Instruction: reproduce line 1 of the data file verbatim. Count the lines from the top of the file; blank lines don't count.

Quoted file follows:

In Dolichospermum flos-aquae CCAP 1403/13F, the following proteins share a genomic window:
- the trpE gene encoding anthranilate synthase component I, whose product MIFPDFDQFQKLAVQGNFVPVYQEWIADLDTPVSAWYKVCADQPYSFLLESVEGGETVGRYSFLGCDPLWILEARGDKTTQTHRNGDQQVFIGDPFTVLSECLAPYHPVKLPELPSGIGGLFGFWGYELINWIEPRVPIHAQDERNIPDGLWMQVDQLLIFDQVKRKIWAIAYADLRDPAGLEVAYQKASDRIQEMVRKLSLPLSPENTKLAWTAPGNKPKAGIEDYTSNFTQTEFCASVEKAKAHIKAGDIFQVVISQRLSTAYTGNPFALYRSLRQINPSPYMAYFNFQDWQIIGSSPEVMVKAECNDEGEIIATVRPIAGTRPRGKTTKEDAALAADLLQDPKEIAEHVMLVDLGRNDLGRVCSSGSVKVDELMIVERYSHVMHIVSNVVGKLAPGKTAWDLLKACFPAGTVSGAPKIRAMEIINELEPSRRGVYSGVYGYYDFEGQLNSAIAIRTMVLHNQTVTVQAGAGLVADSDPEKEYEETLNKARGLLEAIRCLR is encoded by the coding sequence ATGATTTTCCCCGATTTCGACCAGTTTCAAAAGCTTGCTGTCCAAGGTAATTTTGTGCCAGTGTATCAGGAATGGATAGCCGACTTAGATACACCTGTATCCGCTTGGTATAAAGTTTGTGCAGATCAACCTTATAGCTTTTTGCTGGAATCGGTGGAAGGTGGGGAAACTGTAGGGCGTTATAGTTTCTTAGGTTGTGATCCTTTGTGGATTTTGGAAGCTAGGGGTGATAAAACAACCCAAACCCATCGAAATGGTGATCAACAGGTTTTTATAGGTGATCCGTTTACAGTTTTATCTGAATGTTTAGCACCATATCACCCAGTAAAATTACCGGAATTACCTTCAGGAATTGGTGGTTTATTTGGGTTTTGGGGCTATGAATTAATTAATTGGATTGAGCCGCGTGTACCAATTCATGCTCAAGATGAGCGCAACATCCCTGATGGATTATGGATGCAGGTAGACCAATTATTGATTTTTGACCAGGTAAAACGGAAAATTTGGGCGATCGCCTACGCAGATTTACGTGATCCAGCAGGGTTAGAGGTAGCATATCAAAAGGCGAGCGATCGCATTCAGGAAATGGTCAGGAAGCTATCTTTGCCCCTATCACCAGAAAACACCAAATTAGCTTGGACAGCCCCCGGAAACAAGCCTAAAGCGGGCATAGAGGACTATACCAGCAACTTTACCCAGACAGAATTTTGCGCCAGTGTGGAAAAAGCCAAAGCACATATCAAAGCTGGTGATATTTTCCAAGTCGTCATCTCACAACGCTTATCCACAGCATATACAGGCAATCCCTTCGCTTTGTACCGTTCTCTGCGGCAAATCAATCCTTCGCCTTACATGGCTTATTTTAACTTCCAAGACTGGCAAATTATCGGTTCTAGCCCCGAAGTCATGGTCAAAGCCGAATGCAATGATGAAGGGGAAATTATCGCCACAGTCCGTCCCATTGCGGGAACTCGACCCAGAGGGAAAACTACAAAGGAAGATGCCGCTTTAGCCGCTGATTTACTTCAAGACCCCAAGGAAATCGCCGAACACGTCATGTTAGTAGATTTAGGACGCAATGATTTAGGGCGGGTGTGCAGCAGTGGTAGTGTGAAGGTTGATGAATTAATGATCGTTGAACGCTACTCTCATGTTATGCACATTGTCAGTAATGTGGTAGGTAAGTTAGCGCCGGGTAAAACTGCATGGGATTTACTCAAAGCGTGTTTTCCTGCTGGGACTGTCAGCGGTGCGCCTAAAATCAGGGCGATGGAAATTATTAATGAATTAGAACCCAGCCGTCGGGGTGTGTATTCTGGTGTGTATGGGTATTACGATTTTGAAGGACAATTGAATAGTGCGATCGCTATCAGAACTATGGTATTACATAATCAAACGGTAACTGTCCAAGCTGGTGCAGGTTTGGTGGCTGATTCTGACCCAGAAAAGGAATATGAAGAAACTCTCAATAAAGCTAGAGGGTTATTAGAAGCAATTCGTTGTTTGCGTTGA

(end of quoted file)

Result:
In Dolichospermum flos-aquae CCAP 1403/13F, the following proteins share a genomic window: